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The Great Wall Debate

 Oct 02, 2014  251  1

         There are diverse and formidable Champions in League of Legends.  They come in many different flavors, and have many different skills.  Some of them have offensive skills, some have heals or buffs.  For the most part, skills must be aimed at an enemy, and you should expect the skill to damage or affect your opponent.  There are a few mechanics in League of Legends that prevent this from being true one-hundred percent of the time, however.  Some of the skills I am referring to are walls.

         There are a few Champions in League of Legends that have “wall” skills.  These refer to skills that literally place a wall of sorts on the map, or a wall that protects a Champion.  While each wall does different things, it remains a point of debate whether walls are too powerful.  One wall we can examine belongs to Anivia.  I would argue that her wall ability is not overpowered; in fact it could even use a buff.  Her wall is incredibly hard to use properly, and an inexperienced Anivia player is just as likely to wall off her teammates from an escape or a pursuit opportunity as she is to successfully pull one off.  It seems like such a difficult skill should be able to block skillshots, or at least some sorts of skills.  Unfortunately it does not, and given the fact that other Champions have wall skills that do block skillshots, and they aren’t as hard to use as Anivia, her wall seems like it could use a boost.

         Change gears to Yasuo, and we can see how overpowered a wall can truly be.  Besides being a very strong Champion with a dual-purpose passive, he also has a very powerful Wind Wall ability.  When his uses this wall skill, the wall materializes in front of him and blocks all enemy projectiles except tower hits.  Yes, you read correctly, every enemy projectile.  This means all skillshots, all attacks, everything.  As anyone who has gone up against a Yasuo is well aware of, this skill is incredibly frustrating to deal with.  To give you an idea of just how powerful this skill is, it can negate Nami’s ult.  Let’s not focus on the fact that Nami’s ult is a gigantic wave that extends far beyond the width of the Wind Wall. Yasuo simply gobbles up Nami’s ult like a drink of water.  I would argue that this is an extremely broken mechanic, and I would not be surprised if Riot were to nerf Yasuo’s Wind Wall sometime in the future.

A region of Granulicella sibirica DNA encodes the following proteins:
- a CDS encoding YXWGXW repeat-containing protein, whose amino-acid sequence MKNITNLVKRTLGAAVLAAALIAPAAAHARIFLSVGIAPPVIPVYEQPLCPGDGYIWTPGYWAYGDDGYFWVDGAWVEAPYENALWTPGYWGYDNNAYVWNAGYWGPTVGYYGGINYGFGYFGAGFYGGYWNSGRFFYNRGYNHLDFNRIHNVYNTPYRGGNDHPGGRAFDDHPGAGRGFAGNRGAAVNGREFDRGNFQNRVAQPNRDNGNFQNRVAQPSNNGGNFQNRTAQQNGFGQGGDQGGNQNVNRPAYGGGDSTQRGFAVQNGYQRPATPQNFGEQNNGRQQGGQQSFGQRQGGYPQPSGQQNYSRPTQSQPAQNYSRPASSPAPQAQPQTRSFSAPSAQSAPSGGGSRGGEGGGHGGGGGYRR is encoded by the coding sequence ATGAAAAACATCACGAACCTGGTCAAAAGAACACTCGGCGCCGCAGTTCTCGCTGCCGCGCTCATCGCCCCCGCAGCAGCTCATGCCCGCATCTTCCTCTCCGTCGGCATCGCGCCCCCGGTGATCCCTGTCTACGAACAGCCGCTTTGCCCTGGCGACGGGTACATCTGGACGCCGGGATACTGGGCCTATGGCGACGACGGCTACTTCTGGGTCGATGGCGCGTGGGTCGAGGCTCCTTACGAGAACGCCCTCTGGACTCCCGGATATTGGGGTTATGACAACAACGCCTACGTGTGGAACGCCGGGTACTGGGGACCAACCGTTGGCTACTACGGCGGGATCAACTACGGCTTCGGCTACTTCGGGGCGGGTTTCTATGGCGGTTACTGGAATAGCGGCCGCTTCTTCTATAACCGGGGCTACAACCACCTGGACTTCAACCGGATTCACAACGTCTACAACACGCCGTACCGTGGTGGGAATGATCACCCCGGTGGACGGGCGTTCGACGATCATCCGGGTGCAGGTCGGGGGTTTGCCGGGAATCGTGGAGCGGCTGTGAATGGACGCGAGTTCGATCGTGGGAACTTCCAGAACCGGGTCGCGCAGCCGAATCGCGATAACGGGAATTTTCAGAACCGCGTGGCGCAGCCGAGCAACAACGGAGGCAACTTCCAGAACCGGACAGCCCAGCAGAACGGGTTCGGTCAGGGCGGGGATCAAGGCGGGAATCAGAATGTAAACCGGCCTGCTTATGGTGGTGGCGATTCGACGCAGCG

An example of a nicely balanced wall skill is Braum’s Unbreakable skill.  What this skill does is effectively make Braum into the wall, so he is directly taking the brunt of enemy aggro and damage, much like someone with a wall or shield would do realistically.  Braum’s Unbreakable reduces incoming damage, besides true damage and towers, for a few seconds.  The first oncoming attack gets a huge damage reduction, but it does not negate the other effects of the attack.  Braum also gets the ability to intercept oncoming projectiles that would hit his allies and gains a 10% movement speed bonus.  This wall skill is very well tuned.  The player must not only choose when to use it for maximum efficiency, but they must maneuver their player in order to intercept attacks.  There is a risk-reward offered in the use of this skill, and it is both more powerful than Anivia’s wall skill and less overpowered than Yasuo’s wall.

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Ranked Champion Select Etiquette

 Oct 01, 2014  934  4

If you’re level 30, then you’ve probably played Ranked Games at least once or twice. It’s a new experience, having to play with 4 people you’ve never seen or met before. And the action starts right at Champion Select. The ban phase starts and 1 out of the 5 people on your team is the captain, the person who bans three champions and gets the first pick on your team. The remaining 4 members have to communicate with the captain and work out a team comp worthy of victory. So whether you’re the captain or another member, there are ways to ask for a champion or a role, and there are ways that simply make everyone on your team hate you before the game even starts.

First off, communicate with the rest of your team. The ban phase is at most 3 minutes so there is plenty of time to discuss preferred roles and champions. If you don’t plan on talking your team, don’t freak out when someone picks the role or the champion you wanted. No one can read your mind and you have to communicate that kind of stuff to your team. However, no one wants to hear you talk about your last game. When you bring a depressing story about how you had a horrible jungler or how the support didn’t know how to ward, you just make the mood worse for the other players. Talk about the current game, and learn from the mistakes of the previous game to make a better team comp.